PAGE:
Randomized trial of ceftazidime versus placebo in the management of acute respiratory exacerbations in patients with cystic fibrosis

J Pediatr. 1987 Dec;111(6 Pt 1):907-13. doi: 10.1016/s0022-3476(87)80217-2.


A randomized trial of ceftazidime versus placebo was conducted in patients with cystic fibrosis hospitalized for acute respiratory exacerbations. Patients 12 years of age or older were included if they had mild to moderately severe illness according to the following criteria: erythrocyte sedimentation rate less than or equal to 50 mm/hr and less than three other abnormalities (leukocyte count greater than or equal to 15,000/microliter, pulse greater than or equal to 100 beats/min, respirations greater than or equal to 30/min, or temperature greater than or equal to 38.5 degrees C). In all 16 episodes treated with ceftazidime, the patients were rated improved in comparison with 10 of 12 patients treated with placebo. Three placebo-treated patients dropped out of the study within 3 to 5 days because they wanted antibiotic therapy. None of the 15 placebo-treated patients showed clinical deterioration. There were no significant differences in rate of improvement of symptom score, weight gain, or pulmonary function between the two treatment groups. There was no difference in the course during the 6 to 24 months after the study period. Intravenous antibiotics are not essential in the management of all acute respiratory exacerbations of mild to moderate severity in patients with cystic fibrosis.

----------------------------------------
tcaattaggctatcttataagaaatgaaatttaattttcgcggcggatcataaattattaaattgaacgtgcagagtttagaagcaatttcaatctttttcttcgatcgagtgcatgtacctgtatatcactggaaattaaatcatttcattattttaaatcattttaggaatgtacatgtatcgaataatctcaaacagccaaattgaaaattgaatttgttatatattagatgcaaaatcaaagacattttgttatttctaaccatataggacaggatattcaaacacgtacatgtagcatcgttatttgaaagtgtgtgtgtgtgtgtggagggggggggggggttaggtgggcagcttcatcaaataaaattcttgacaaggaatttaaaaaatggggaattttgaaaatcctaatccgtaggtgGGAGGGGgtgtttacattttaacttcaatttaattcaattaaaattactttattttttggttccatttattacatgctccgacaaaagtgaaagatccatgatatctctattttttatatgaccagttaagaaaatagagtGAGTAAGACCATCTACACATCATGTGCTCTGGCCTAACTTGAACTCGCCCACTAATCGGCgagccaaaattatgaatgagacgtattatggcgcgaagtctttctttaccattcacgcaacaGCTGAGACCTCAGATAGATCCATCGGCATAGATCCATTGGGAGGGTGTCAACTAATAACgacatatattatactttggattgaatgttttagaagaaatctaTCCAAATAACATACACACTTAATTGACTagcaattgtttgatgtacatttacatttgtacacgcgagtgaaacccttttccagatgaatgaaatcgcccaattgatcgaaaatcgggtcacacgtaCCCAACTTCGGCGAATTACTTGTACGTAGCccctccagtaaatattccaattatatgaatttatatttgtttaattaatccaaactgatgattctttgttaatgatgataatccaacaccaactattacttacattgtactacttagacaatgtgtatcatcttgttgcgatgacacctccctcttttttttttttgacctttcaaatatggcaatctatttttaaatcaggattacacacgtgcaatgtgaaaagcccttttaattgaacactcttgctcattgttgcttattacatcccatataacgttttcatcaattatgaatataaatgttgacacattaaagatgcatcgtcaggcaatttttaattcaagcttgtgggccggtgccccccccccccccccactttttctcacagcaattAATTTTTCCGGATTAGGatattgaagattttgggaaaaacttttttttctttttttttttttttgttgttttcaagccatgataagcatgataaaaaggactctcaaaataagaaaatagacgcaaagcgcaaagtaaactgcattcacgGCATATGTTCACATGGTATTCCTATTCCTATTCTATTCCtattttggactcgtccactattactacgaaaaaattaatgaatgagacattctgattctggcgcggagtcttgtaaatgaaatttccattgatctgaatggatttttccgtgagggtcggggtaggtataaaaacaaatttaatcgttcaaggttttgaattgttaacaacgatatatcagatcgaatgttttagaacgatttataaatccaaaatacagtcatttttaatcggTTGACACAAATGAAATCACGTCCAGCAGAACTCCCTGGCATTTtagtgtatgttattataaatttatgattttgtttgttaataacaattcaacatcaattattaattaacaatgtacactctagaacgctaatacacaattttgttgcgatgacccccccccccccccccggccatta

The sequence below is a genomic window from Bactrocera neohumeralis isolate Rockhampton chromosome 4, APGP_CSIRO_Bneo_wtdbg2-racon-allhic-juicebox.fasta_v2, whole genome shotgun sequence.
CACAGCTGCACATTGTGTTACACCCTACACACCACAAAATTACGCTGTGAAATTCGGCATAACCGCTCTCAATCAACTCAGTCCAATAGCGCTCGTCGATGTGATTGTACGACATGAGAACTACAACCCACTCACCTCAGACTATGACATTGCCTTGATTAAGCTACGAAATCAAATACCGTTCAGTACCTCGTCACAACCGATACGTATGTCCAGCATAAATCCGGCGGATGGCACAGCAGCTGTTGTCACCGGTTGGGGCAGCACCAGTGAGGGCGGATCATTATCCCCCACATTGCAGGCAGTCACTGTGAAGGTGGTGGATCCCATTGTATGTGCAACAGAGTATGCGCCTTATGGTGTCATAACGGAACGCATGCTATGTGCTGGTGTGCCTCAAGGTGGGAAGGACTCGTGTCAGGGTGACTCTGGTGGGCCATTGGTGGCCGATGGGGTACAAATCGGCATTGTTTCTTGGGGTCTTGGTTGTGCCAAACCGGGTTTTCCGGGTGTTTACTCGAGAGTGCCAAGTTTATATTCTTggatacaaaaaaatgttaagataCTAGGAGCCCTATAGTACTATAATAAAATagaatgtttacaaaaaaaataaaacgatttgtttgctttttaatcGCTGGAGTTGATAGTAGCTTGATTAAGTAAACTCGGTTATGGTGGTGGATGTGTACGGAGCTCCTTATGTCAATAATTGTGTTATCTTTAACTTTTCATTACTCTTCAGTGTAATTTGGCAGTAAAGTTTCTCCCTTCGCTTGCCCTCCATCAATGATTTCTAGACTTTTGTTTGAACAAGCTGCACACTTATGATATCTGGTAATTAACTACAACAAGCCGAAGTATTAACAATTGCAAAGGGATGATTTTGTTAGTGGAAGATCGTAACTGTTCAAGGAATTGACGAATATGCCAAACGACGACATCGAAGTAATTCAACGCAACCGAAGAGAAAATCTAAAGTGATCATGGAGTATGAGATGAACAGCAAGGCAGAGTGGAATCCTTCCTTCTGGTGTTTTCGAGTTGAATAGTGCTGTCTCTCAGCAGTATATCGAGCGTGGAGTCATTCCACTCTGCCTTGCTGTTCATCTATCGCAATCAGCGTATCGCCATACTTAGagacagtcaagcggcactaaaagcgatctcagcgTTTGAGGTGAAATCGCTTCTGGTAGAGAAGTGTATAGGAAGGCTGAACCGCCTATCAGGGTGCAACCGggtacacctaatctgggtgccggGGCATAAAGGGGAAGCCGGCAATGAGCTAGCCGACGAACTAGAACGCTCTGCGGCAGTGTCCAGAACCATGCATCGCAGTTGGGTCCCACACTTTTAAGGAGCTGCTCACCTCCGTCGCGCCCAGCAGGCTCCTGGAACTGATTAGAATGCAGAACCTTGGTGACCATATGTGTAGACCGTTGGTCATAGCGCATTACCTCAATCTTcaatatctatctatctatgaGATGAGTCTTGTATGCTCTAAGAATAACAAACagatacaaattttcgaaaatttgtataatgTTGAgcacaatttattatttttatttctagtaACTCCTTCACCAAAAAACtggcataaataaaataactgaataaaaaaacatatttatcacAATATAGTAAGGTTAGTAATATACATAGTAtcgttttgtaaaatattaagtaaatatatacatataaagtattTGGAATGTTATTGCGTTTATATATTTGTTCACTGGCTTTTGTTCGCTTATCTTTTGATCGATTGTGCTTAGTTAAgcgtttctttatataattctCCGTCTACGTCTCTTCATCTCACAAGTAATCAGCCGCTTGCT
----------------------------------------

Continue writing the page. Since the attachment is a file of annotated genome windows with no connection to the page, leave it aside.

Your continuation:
Publication types

  • Clinical Trial
  • Comparative Study
  • Randomized Controlled Trial
  • Research Support, Non-U.S. Gov't

MeSH terms

  • Adolescent
  • Ceftazidime / therapeutic use*
  • Clinical Trials as Topic
  • Cystic Fibrosis / drug therapy*
  • Cystic Fibrosis / pathology
  • Female
  • Humans
  • Lung / drug effects
  • Lung / pathology
  • Male
  • Placebos
  • Random Allocation


  • Placebos
  • Ceftazidime